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The Absolutely True Diary of a Part-Time Indianby Sherman Alexie
Once I started this book, I couldn't stop reading. Not only is this young adult book funny and touching it feels so real. Anyone of any age who has struggled to know themselves and has fought for happiness will find resonance in the words and pictures in this impressive work.
Although based (mostly) on his own experience growing up on an Indian reservation, this seemingly depressing tale is anything but. Hilariously funny, lighthearted but wholly sobering, Alexie's story kept me absorbed through the night.
Synopses & Reviews
In his first book for young adults, bestselling author Sherman Alexie tells the story of Junior, a budding cartoonist growing up on the Spokane Indian Reservation. Determined to take his future into his own hands, Junior leaves his troubled school on the rez to attend an all-white farm town high school where the only other Indian is the school mascot. Heartbreaking, funny, and beautifully written, The Absolutely True Diary of a Part-Time Indian, which is based on the author's own experiences, coupled with poignant drawings by acclaimed artist Ellen Forney, that reflect the character's art, chronicles the contemporary adolescence of one Native American boy as he attempts to break away from the life he was destined to live.
"Screenwriter, novelist and poet, Alexie bounds into YA with what might be a Native American equivalent of Angela's Ashes, a coming-of-age story so well observed that its very rootedness in one specific culture is also what lends it universality, and so emotionally honest that the humor almost always proves painful. Presented as the diary of hydrocephalic 14-year-old cartoonist and Spokane Indian Arnold Spirit Jr., the novel revolves around Junior's desperate hope of escaping the reservation. As he says of his drawings, 'I think the world is a series of broken dams and floods, and my cartoons are tiny little lifeboats.' He transfers to a public school 22 miles away in a rich farm town where the only other Indian is the team mascot. Although his parents support his decision, everyone else on the rez sees him as a traitor, an apple ('red on the outside and white on the inside'), while at school most teachers and students project stereotypes onto him: 'I was half Indian in one place and half white in the other.' Readers begin to understand Junior's determination as, over the course of the school year, alcoholism and self-destructive behaviors lead to the deaths of close relatives. Unlike protagonists in many YA novels who reclaim or retain ethnic ties in order to find their true selves, Junior must separate from his tribe in order to preserve his identity. Jazzy syntax and Forney's witty cartoons examining Indian versus White attire and behavior transmute despair into dark humor; Alexie's no-holds-barred jokes have the effect of throwing the seriousness of his themes into high relief. Ages 14-up. (Sept.)" Publishers Weekly (Starred Review) (Copyright Reed Business Information, Inc.)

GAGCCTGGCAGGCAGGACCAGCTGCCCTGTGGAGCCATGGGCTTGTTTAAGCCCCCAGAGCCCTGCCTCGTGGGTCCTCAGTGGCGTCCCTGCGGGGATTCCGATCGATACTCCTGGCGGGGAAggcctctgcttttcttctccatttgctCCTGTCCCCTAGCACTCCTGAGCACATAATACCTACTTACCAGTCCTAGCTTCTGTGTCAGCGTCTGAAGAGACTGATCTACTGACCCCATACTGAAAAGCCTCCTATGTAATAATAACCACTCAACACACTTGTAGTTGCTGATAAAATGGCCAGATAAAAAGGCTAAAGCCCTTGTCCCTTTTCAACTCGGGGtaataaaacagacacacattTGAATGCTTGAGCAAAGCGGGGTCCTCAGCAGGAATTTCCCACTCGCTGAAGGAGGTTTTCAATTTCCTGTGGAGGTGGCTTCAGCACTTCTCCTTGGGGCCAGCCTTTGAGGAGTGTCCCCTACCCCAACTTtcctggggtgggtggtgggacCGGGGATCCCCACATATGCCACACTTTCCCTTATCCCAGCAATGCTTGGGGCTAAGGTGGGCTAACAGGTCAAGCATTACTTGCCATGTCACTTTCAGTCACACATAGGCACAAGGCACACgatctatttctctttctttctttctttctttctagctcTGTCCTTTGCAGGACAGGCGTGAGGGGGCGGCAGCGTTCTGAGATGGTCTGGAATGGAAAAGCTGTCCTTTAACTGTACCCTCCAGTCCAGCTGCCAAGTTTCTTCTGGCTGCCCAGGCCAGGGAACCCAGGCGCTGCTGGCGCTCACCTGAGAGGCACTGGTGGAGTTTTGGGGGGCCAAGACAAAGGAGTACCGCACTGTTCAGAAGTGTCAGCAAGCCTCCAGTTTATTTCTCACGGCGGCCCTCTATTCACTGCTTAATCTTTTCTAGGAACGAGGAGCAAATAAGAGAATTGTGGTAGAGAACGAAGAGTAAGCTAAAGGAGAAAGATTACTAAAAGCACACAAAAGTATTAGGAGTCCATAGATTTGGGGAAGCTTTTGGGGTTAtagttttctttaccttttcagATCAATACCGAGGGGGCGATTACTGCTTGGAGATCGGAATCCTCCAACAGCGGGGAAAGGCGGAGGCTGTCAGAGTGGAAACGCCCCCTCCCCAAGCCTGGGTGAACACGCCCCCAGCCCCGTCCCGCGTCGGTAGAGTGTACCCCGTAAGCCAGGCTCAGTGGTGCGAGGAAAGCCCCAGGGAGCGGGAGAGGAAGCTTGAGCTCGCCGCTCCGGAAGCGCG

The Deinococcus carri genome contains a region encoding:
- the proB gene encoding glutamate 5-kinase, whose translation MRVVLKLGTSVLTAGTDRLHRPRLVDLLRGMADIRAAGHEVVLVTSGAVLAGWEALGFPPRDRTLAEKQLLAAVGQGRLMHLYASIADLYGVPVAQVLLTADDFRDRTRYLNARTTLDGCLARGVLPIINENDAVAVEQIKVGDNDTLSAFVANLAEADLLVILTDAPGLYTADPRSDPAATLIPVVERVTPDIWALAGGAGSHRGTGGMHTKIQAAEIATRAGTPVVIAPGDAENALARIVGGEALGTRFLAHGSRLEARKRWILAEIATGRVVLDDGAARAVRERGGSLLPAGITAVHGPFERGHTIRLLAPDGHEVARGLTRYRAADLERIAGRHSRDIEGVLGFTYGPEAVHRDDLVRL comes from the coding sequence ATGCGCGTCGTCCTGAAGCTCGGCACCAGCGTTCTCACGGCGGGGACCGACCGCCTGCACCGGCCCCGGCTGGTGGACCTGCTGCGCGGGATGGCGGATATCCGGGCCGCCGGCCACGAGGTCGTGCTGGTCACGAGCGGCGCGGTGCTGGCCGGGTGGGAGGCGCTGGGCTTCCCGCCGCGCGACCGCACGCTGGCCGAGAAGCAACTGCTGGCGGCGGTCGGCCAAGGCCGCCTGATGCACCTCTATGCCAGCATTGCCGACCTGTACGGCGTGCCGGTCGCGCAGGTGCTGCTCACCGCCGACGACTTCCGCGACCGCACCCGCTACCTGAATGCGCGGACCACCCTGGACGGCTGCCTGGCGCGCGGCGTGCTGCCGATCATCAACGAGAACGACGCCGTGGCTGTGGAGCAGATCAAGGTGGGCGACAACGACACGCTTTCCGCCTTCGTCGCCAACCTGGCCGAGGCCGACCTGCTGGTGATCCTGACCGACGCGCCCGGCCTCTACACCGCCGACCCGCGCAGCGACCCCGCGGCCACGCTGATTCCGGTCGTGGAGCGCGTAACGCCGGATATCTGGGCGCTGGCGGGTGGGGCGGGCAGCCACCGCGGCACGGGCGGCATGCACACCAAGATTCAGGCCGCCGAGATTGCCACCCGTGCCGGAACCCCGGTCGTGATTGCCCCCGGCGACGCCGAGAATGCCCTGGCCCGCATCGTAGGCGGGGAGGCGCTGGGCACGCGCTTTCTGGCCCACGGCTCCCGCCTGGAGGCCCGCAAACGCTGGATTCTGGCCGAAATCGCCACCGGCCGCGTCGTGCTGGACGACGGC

"The line between dramatic monologue, verse novel, and standup comedy gets unequivocally — and hilariously and triumphantly — bent in this novel about coming of age on the rez....Junior's spirit...is unquenchable, and his style inimitable..." Horn Book
"The teen's determination to both improve himself and overcome poverty, despite the handicaps of birth, circumstances, and race, delivers a positive message in a low-key manner." School Library Journal
"Alexie nimbly blends sharp wit with unapologetic emotion in his first foray into young-adult literature." Kirkus Reviews
"Alexie's humor and prose are easygoing and well suited to his young audience, and he doesn't pull many punches as he levels his eye at stereotypes both warranted and inapt....Younger teens looking for the strength to lift themselves out of rough situations would do well to start here." Booklist
Based on the author's own experiences, this first young adult novel by bestselling author Alexie features poignant drawings by acclaimed artist Ellen Forney that reflect the character's art as it chronicles the contemporary adolescence of one Native American boy attempting to break away from the life he was destined to live.
With frizzy orange hair, a plus-sized body, sarcastic demeanor, and "unique learning profile," Danielle Levine doesn't fit in even at her alternative high school. While navigating her doomed social life, she writes scathing, self-aware, and sometimes downright raunchy essays for English class. As a result of her unfiltered writing style, she is forced to see the school psychologist and enroll in a "social skills" class. But when she meets Daniel, another social misfit who is obsessed with the cult classic film The Big Lebowski, Danielle's resolve to keep everyone at arm's length starts to crumble.
About the Author
Sherman Alexie is a Spokane/Coeur d'Alene Indian. He earned a 1994 Lila Wallace-Reader's Digest Writers' Award, was a citation winner for the PEN/Hemingway Award for the Best First Book of Fiction, and was recently named one of Granta's Best of the Young American Novelists. Alexie is the author of The Lone Ranger and Tonto Fistfight in Heaven, which served as the basis for a film that premiered at the 1998 Sundance Film Festival. His book Reservation Blues won him the Before Columbus Foundation's American Book Award. Alexie's several books of poetry include I Would Steal Horses, Old Shirts & New Skins, First Indian on the Moon, and The Summer of Black Widows.
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